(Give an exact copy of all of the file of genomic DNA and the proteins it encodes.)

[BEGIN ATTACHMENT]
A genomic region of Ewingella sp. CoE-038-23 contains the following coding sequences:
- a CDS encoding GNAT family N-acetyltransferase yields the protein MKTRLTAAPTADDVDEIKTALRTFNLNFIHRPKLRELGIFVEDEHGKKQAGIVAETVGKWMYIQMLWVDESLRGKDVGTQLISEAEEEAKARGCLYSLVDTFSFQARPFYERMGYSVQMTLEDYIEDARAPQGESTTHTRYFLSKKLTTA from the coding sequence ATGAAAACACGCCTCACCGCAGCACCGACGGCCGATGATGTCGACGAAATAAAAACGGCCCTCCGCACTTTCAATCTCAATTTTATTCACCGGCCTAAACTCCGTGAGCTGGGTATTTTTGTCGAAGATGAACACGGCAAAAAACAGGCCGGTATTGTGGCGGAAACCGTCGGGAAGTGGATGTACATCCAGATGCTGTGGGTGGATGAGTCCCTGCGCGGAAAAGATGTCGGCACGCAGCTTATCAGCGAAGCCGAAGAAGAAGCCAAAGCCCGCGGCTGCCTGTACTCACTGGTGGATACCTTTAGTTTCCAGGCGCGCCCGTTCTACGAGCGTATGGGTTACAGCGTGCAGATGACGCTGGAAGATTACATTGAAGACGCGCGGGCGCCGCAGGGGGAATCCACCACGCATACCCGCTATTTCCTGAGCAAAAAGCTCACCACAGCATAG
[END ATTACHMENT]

A genomic region of Ewingella sp. CoE-038-23 contains the following coding sequences:
- a CDS encoding GNAT family N-acetyltransferase yields the protein MKTRLTAAPTADDVDEIKTALRTFNLNFIHRPKLRELGIFVEDEHGKKQAGIVAETVGKWMYIQMLWVDESLRGKDVGTQLISEAEEEAKARGCLYSLVDTFSFQARPFYERMGYSVQMTLEDYIEDARAPQGESTTHTRYFLSKKLTTA from the coding sequence ATGAAAACACGCCTCACCGCAGCACCGACGGCCGATGATGTCGACGAAATAAAAACGGCCCTCCGCACTTTCAATCTCAATTTTATTCACCGGCCTAAACTCCGTGAGCTGGGTATTTTTGTCGAAGATGAACACGGCAAAAAACAGGCCGGTATTGTGGCGGAAACCGTCGGGAAGTGGATGTACATCCAGATGCTGTGGGTGGATGAGTCCCTGCGCGGAAAAGATGTCGGCACGCAGCTTATCAGCGAAGCCGAAGAAGAAGCCAAAGCCCGCGGCTGCCTGTACTCACTGGTGGATACCTTTAGTTTCCAGGCGCGCCCGTTCTACGAGCGTATGGGTTACAGCGTGCAGATGACGCTGGAAGATTACATTGAAGACGCGCGGGCGCCGCAGGGGGAATCCACCACGCATACCCGCTATTTCCTGAGCAAAAAGCTCACCACAGCATAG